I think another factor (to make it even more complicated) is that you're not working with hard attached axles, but spring hung axles. The flat tire will not only cause one side to sag, but cause the axle springs to react allaround redistributing the weights.
In addition to this, the trailer, weither a 5'r or pull behind, is not supported at four points but five points, the fifth point being the hitch. So, more complexity. Your force drawing needs to be redrawn to show this.
All of this really gets much too complicated to think about (I'm getting a headache just writting about it).
While I too am an engineer (Pulp and Paper Engineering - weired eh), I am also the son of an old time, self taught engineer and farmer. My dad's solution to this problem (if he was still with us) would be to find a DoT or statey officer with four wheel scales, pull the tires on each scale, weigh each point, then flatten one tire and see what happens (also, knowing dad, he would repeat this test at each wheel point).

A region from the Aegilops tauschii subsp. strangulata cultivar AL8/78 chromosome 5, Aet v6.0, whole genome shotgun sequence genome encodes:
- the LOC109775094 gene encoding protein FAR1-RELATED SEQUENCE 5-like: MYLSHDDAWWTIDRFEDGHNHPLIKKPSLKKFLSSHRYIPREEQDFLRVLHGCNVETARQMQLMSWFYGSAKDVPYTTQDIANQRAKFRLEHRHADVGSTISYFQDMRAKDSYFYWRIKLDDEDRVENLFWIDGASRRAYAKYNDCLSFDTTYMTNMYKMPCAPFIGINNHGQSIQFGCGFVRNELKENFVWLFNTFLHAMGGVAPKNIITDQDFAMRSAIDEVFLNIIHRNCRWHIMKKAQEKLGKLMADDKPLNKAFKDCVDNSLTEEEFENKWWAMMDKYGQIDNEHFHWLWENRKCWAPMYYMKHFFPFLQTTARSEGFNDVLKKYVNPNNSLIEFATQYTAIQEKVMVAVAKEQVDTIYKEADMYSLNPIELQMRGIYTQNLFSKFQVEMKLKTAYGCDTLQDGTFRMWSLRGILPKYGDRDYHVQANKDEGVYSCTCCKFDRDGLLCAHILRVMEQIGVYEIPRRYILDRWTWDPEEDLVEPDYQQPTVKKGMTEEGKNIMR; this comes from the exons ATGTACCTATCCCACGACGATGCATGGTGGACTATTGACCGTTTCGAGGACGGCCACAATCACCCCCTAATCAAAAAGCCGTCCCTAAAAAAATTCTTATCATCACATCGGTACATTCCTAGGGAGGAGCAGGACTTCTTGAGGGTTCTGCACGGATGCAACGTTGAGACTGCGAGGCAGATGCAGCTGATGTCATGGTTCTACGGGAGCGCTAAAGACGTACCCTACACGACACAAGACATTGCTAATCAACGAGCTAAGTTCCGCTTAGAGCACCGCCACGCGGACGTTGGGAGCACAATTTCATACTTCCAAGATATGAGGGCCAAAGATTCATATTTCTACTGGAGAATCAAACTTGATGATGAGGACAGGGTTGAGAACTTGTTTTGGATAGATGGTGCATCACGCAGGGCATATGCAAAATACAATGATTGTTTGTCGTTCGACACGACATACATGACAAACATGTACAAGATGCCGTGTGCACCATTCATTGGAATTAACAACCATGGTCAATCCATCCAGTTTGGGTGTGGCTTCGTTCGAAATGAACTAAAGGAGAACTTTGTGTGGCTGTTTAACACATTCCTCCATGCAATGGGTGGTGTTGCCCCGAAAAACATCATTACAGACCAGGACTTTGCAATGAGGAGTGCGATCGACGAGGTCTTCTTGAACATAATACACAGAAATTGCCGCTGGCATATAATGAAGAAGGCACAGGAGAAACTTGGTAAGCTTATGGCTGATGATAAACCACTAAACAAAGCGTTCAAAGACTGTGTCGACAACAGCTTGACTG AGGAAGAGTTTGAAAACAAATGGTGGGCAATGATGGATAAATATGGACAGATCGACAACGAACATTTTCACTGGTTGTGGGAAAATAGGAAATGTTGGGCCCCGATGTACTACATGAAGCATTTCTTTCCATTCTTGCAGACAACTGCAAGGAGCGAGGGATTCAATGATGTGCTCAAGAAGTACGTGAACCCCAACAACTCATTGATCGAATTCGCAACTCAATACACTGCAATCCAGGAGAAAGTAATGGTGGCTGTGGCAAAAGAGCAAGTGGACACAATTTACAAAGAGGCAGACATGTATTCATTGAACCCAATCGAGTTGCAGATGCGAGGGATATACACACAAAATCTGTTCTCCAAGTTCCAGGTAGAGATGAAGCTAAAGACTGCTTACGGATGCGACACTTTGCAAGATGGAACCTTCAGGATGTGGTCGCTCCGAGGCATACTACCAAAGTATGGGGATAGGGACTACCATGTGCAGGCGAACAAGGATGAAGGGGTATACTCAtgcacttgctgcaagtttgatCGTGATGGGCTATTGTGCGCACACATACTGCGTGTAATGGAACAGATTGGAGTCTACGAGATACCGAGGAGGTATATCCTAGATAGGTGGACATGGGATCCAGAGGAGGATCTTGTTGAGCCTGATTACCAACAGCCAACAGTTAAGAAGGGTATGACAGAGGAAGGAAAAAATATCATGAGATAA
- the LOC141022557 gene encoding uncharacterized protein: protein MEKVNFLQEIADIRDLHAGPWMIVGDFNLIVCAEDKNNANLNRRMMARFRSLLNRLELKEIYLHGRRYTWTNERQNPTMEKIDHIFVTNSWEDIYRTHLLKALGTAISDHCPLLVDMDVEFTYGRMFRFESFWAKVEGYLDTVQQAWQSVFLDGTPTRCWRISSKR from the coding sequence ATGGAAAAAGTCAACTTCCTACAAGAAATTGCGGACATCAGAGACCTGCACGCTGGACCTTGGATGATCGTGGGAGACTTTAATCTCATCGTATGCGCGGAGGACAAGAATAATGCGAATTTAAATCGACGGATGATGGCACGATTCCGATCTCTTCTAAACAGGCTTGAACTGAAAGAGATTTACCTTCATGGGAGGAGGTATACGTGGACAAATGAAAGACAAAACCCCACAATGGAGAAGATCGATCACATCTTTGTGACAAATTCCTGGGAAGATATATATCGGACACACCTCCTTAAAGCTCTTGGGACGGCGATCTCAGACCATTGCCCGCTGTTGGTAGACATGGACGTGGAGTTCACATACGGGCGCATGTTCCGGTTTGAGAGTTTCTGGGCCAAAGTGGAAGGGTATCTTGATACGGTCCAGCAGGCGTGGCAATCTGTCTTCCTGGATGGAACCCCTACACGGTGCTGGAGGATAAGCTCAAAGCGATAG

Maybe not as elegant solution as a mathamatical solution, but sure is a lot easier to do!
Rick & Debbie; Brandy & Schnoodle Dexter & Fritz R.I.P. the Doxie "Kids"
2015 Jayco Pinnacle 36RSQS 5'er
2013 Chevy Silverado 3500HD LTZ, 6.6L Diesel Dually; B&W Goose Neck and Companion 5'er hitch